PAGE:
It also seems that he is pro lowering tax for people who earn more (Voted NO on increasing tax rate for people earning over $1 million. (Mar 2008) ). This is something we talked about laast Monday in L&E; it also enhances his Right position.

2012 Presidential Republican Candiddate?

'What the country needs now is a laser-like focus on jobs.
D.C. needs to end the uncertainty on health care and cap-and-trade before the private sector can grow again.'

Born in 1971 in Baton Rouge, Louisiana, Bobby Jindal is the youngest current Governor of Louisiana. On his homepage if one clicks on "Meet Bobby, Issues" you can read Jindal's accomplishments as Governor Louisiana that have included: Ethic reform, Education, Health care, and Returning money back into taxpayers pockets.
In 2008, Jindal stated that he would not run for the 2012 Presidential office as he preferred to run again for reelection in 2011 however Speculations arose when Republicans nominated Jindal to rebut President Obama's first address to Congress in February 2009.

As a Republican and Catholic Jindal's position on selected social and political issues include that of:
  • Anti same-sex marriage
  • 100% pro-life and therefore opposes abortion
  • Pro Second Amendment rights
  • Government ethic and corruption
  • immigration and voted for fence built around Mexican border as well as opposing granting amnesty for illegal aliens
If Jindal campaigns and wins the 2012 Presidential elections, then he would be not only the youngest candidate to take office, but he will also be the First Asian-American President.

Friday, 26 February 2010

Senators Political Positions – Analysis Tools and Focusing on Scott Brown

Professor Boris Shor of the University of Chicago provides very helpful commentary on senatorial political positions in this website:

Shor and political science academics Jeff Lewis (UCLA) and Simon Jackman (Stanford) have collated and analysed voting records to provide a view of where each senator sits on the political spectrum. Shor provides a graph of the result which illustrates how far left (blue) or right (red) from the political US centre (point zero) each senator is placed:

According to Shor, new Massachusetts Senator Scott Brown is likely to be one of the most liberal Republicans in the house – a position also currently occupied by Olympia Snowe of Maine (one of the senators who voted with the Democrats this week on the Jobs Bill – see Katey’s post). Such relatively liberal views currently provide such Republican moderates with pivotal political positions. As Shor states:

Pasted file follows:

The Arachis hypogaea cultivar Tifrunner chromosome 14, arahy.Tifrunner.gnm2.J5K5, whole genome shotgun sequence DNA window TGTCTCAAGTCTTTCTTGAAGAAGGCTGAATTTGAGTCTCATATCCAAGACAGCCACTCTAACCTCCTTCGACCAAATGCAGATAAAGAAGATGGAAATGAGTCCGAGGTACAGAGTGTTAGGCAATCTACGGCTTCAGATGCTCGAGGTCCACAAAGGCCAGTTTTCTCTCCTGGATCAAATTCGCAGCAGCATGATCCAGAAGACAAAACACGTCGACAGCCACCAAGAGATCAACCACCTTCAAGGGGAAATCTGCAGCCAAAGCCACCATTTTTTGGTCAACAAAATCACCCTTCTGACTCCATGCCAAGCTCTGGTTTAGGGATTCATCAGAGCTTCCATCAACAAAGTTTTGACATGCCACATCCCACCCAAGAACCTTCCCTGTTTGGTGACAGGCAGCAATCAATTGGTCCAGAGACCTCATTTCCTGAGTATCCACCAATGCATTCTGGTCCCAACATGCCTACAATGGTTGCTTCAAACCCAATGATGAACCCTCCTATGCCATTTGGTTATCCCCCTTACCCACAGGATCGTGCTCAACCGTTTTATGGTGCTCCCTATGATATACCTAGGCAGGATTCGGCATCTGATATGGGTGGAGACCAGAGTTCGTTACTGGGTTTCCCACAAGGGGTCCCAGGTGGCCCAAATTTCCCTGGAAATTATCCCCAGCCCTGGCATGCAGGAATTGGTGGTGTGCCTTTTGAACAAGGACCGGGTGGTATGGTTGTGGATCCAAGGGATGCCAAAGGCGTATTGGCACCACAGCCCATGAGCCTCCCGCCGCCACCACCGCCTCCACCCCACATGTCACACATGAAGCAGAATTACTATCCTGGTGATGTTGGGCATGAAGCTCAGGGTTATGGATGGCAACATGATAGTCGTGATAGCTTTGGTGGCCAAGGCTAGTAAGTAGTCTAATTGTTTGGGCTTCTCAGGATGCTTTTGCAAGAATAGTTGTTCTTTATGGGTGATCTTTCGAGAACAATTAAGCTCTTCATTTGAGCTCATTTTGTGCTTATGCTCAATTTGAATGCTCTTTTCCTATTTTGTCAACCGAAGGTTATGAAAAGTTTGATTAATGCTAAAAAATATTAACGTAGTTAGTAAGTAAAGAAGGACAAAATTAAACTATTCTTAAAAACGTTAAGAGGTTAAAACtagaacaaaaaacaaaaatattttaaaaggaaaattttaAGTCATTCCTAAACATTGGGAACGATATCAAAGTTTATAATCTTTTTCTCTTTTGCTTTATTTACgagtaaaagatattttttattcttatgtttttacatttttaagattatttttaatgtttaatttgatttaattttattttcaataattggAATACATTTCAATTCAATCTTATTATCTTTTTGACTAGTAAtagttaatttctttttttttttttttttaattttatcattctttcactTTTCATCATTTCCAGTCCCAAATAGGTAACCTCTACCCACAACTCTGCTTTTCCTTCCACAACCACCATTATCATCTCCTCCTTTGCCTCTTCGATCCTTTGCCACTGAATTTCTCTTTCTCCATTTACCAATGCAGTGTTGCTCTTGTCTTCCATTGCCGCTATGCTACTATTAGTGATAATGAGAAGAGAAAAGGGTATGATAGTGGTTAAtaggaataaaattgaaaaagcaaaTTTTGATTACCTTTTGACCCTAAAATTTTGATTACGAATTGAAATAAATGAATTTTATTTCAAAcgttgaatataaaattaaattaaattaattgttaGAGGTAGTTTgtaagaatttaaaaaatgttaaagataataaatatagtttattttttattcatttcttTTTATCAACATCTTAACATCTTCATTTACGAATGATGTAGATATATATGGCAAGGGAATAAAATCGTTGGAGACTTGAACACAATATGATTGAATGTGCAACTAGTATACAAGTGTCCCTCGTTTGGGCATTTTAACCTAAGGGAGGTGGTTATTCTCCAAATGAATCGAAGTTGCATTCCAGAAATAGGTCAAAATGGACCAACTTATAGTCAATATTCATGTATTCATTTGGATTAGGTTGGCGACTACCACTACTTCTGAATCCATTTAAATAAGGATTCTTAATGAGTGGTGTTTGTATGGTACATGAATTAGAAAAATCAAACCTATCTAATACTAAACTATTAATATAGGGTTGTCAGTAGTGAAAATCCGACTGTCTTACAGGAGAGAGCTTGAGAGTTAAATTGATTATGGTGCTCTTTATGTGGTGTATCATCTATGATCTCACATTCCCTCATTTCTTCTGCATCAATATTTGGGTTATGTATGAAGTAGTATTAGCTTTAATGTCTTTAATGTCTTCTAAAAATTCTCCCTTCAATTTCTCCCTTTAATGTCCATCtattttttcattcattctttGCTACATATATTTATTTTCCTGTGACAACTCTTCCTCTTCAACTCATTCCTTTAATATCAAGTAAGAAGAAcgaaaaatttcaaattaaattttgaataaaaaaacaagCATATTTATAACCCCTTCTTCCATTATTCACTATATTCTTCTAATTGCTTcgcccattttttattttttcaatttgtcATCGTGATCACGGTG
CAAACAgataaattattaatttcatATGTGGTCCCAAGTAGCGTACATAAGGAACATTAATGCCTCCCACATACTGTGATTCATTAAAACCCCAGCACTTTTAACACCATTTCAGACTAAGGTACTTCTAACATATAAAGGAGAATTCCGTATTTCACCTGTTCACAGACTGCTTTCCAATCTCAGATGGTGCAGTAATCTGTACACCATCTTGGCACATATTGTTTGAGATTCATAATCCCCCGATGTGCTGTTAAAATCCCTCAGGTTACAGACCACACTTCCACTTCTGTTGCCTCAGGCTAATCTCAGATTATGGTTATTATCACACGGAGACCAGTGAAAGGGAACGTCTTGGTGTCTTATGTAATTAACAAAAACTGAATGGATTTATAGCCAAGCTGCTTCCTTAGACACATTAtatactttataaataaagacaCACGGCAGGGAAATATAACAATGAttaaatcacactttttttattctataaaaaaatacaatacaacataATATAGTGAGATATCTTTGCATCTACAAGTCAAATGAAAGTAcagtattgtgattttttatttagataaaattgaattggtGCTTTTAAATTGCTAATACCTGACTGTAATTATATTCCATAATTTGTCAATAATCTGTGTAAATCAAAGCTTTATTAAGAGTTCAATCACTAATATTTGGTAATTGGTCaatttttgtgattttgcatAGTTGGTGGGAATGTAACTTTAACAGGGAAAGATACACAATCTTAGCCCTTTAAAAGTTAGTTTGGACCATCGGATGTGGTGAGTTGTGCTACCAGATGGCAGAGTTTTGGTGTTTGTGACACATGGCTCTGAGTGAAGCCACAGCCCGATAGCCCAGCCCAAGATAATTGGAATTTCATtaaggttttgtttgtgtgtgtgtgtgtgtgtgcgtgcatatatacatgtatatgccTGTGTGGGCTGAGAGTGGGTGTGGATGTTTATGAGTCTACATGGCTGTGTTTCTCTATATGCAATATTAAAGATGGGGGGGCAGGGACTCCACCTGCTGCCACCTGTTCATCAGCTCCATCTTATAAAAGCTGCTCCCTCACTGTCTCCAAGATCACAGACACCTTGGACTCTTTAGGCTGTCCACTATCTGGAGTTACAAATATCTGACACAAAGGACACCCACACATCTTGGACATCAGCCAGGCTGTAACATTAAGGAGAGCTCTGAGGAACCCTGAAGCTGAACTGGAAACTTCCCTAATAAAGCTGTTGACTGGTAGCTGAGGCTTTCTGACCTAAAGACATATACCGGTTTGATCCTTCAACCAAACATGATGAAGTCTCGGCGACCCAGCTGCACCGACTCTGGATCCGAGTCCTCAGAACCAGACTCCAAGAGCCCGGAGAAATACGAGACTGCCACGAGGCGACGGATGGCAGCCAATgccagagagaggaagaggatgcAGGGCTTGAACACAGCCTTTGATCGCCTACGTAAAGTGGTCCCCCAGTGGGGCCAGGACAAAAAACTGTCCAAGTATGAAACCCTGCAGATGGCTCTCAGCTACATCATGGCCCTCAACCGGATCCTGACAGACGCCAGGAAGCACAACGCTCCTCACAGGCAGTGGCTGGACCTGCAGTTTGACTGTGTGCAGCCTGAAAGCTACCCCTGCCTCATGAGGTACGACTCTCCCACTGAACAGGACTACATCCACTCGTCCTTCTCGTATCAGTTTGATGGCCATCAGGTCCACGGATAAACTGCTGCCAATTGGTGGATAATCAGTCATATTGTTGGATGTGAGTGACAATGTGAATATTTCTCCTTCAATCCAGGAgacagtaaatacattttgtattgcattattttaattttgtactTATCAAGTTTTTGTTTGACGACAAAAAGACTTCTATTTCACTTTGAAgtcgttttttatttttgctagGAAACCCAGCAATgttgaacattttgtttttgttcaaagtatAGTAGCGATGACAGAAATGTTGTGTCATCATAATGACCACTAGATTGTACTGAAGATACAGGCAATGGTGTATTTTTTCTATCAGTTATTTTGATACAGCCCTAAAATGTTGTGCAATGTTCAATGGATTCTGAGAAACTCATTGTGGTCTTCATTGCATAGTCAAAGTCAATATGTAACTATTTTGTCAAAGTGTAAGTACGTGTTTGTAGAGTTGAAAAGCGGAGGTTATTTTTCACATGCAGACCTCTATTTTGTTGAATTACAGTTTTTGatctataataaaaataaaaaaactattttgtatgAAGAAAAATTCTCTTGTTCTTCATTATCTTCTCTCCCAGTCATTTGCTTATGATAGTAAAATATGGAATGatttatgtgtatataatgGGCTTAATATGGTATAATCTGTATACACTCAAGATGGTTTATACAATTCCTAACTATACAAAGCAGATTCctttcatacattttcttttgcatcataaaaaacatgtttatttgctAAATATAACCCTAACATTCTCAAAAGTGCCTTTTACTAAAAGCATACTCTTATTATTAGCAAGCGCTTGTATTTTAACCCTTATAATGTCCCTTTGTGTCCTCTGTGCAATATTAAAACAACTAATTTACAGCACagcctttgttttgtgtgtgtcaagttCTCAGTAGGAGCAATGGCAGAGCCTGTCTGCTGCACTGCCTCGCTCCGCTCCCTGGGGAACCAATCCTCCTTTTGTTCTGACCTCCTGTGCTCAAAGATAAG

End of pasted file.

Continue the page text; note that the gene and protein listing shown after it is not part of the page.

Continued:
“He (Brown) therefore becomes that pivotal 41st vote to sustain a filibuster and deadlock legislation (or the 60th vote to end a filibuster and pass it).
How far to the left of Snowe and how far to the right of Nelson is Brown? It’s difficult to tell exactly. In the spreadsheet, I put his score (in Jackman’s scale) at 0.299, or a smidgen to the left of Snowe (0.300). But he could just as well be just a touch to the right of Nelson (0.138), too. And his drifts left and right will be watched very carefully by President Obama and Congressional and party leaders, given his likely newfound status as the filibuster pivot. That’s a lot of power.”

Shor emphasises that Brown may vote more conservatively than he forecasts in which case Snowe may hold the pivotal ‘41st vote’. However, Shor also states that - given the political pressures he faces to be re-relected in 2012 – and unless he aims to run for the presidency – his liberal electorate will pull him more to the left.

His ideological position appears to be economically conservative but socially more liberal as:
- He’s against ‘cap-and-trade’ but pro environmental policy
- He’s against healthcare reform (the key issue which most of the mainstream media consider the reason he was elected in this formerly 'safe' Democratic seat)
- He’s pro limited government, free enterprise and less taxes
- He’s pro education improvements and anti-immigration
- He’s pro increased benefits for veterans (and he’s a National Guard officer)
- He’s pro guns and the death penalty but also pro abortion
- He’s personally (but not politically) opposed to gay marriage
- He supports the federal government’s foreign policy stance on Israel, Palestine and Iran

This is a handy tool to interrogate specific senator’s voting behaviour – and therefore assess their political views:

Healthcare Reform

I wanted to engage with the Healthcare debate as it is such a high-profile and contentious issue within the USA at the moment. Yesterday saw a bipartisan Healthcare Summit convened by Obama in a last-ditch attempt to pass the latest healthcare reforms by conventional means (i.e. 60 vote Senate majority). The outcome was widely predicted and is summarised in today’s lead story in the Washington Post: